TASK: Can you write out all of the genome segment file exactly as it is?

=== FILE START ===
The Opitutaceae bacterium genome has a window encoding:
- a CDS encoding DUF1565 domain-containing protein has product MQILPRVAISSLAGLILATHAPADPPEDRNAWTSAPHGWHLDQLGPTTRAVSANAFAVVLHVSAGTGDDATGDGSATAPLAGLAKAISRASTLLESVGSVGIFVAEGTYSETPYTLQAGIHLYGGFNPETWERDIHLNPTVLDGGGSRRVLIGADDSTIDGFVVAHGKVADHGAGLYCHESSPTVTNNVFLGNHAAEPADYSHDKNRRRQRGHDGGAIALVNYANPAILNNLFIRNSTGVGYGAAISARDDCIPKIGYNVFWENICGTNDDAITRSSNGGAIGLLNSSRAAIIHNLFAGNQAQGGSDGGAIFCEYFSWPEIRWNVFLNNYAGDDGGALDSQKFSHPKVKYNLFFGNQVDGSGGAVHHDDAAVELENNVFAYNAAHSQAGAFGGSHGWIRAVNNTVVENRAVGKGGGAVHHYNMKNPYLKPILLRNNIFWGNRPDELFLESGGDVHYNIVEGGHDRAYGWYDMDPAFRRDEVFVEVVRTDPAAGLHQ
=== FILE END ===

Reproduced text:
The Opitutaceae bacterium genome has a window encoding:
- a CDS encoding DUF1565 domain-containing protein has product MQILPRVAISSLAGLILATHAPADPPEDRNAWTSAPHGWHLDQLGPTTRAVSANAFAVVLHVSAGTGDDATGDGSATAPLAGLAKAISRASTLLESVGSVGIFVAEGTYSETPYTLQAGIHLYGGFNPETWERDIHLNPTVLDGGGSRRVLIGADDSTIDGFVVAHGKVADHGAGLYCHESSPTVTNNVFLGNHAAEPADYSHDKNRRRQRGHDGGAIALVNYANPAILNNLFIRNSTGVGYGAAISARDDCIPKIGYNVFWENICGTNDDAITRSSNGGAIGLLNSSRAAIIHNLFAGNQAQGGSDGGAIFCEYFSWPEIRWNVFLNNYAGDDGGALDSQKFSHPKVKYNLFFGNQVDGSGGAVHHDDAAVELENNVFAYNAAHSQAGAFGGSHGWIRAVNNTVVENRAVGKGGGAVHHYNMKNPYLKPILLRNNIFWGNRPDELFLESGGDVHYNIVEGGHDRAYGWYDMDPAFRRDEVFVEVVRTDPAAGLHQ